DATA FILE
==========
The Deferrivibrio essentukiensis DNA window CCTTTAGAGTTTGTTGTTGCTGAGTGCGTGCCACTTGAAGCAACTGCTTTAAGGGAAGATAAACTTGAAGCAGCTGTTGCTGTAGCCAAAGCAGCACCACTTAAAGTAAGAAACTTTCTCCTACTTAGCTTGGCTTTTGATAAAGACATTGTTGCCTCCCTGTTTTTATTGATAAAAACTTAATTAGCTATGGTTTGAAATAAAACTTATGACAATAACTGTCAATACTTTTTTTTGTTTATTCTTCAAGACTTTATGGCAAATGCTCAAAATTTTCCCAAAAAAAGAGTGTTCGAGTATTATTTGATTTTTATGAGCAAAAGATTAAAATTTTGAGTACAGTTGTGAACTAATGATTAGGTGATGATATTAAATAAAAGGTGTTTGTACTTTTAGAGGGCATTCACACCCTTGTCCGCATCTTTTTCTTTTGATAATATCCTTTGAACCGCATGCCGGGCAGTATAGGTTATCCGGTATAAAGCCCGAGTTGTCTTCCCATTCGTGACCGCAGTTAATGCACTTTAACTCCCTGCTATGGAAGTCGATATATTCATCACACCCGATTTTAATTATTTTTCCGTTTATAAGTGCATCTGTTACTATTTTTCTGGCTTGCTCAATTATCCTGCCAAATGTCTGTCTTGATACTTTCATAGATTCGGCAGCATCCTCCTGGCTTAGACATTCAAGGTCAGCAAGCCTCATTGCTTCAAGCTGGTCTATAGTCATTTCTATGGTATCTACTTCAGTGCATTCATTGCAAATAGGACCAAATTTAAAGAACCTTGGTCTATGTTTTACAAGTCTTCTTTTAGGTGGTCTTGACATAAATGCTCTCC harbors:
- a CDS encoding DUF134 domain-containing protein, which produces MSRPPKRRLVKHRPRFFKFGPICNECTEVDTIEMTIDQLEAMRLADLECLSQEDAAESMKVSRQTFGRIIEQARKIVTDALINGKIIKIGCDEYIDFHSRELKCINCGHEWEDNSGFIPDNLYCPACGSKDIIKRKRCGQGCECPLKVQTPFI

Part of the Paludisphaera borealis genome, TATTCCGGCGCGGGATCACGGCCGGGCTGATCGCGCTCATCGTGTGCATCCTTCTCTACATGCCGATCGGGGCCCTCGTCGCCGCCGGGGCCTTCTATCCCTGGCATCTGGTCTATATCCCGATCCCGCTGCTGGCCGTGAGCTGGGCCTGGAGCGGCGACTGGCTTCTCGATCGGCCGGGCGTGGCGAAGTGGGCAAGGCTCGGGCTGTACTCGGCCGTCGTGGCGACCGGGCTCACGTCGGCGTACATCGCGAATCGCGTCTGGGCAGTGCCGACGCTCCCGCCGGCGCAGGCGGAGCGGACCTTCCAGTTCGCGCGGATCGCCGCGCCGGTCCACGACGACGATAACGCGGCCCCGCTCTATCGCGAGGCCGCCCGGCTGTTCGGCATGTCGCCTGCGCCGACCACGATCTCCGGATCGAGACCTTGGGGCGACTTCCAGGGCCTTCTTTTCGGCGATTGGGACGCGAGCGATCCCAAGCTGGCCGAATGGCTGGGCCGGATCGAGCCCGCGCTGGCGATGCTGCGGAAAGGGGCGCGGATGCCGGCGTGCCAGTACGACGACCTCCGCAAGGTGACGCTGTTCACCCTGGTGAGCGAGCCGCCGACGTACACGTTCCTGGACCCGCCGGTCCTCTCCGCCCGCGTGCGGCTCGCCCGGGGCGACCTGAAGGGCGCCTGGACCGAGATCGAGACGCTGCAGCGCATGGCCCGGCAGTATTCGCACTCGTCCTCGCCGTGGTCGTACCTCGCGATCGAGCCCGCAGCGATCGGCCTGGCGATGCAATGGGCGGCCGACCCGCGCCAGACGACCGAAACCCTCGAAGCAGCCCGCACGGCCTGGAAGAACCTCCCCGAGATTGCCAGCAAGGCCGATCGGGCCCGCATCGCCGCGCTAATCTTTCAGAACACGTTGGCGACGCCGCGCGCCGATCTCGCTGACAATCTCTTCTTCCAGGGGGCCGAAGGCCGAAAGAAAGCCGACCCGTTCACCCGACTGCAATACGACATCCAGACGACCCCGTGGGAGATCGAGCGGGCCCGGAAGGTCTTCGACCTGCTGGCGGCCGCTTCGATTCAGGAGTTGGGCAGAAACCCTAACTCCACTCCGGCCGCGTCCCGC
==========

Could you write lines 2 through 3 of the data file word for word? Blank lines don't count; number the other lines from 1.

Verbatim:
- a CDS encoding DUF134 domain-containing protein, which produces MSRPPKRRLVKHRPRFFKFGPICNECTEVDTIEMTIDQLEAMRLADLECLSQEDAAESMKVSRQTFGRIIEQARKIVTDALINGKIIKIGCDEYIDFHSRELKCINCGHEWEDNSGFIPDNLYCPACGSKDIIKRKRCGQGCECPLKVQTPFI

Part of the Paludisphaera borealis genome, TATTCCGGCGCGGGATCACGGCCGGGCTGATCGCGCTCATCGTGTGCATCCTTCTCTACATGCCGATCGGGGCCCTCGTCGCCGCCGGGGCCTTCTATCCCTGGCATCTGGTCTATATCCCGATCCCGCTGCTGGCCGTGAGCTGGGCCTGGAGCGGCGACTGGCTTCTCGATCGGCCGGGCGTGGCGAAGTGGGCAAGGCTCGGGCTGTACTCGGCCGTCGTGGCGACCGGGCTCACGTCGGCGTACATCGCGAATCGCGTCTGGGCAGTGCCGACGCTCCCGCCGGCGCAGGCGGAGCGGACCTTCCAGTTCGCGCGGATCGCCGCGCCGGTCCACGACGACGATAACGCGGCCCCGCTCTATCGCGAGGCCGCCCGGCTGTTCGGCATGTCGCCTGCGCCGACCACGATCTCCGGATCGAGACCTTGGGGCGACTTCCAGGGCCTTCTTTTCGGCGATTGGGACGCGAGCGATCCCAAGCTGGCCGAATGGCTGGGCCGGATCGAGCCCGCGCTGGCGATGCTGCGGAAAGGGGCGCGGATGCCGGCGTGCCAGTACGACGACCTCCGCAAGGTGACGCTGTTCACCCTGGTGAGCGAGCCGCCGACGTACACGTTCCTGGACCCGCCGGTCCTCTCCGCCCGCGTGCGGCTCGCCCGGGGCGACCTGAAGGGCGCCTGGACCGAGATCGAGACGCTGCAGCGCATGGCCCGGCAGTATTCGCACTCGTCCTCGCCGTGGTCGTACCTCGCGATCGAGCCCGCAGCGATCGGCCTGGCGATGCAATGGGCGGCCGACCCGCGCCAGACGACCGAAACCCTCGAAGCAGCCCGCACGGCCTGGAAGAACCTCCCCGAGATTGCCAGCAAGGCCGATCGGGCCCGCATCGCCGCGCTAATCTTTCAGAACACGTTGGCGACGCCGCGCGCCGATCTCGCTGACAATCTCTTCTTCCAGGGGGCCGAAGGCCGAAAGAAAGCCGACCCGTTCACCCGACTGCAATACGACATCCAGACGACCCCGTGGGAGATCGAGCGGGCCCGGAAGGTCTTCGACCTGCTGGCGGCCGCTTCGATTCAGGAGTTGGGCAGAAACCCTAACTCCACTCCGGCCGCGTCCCGC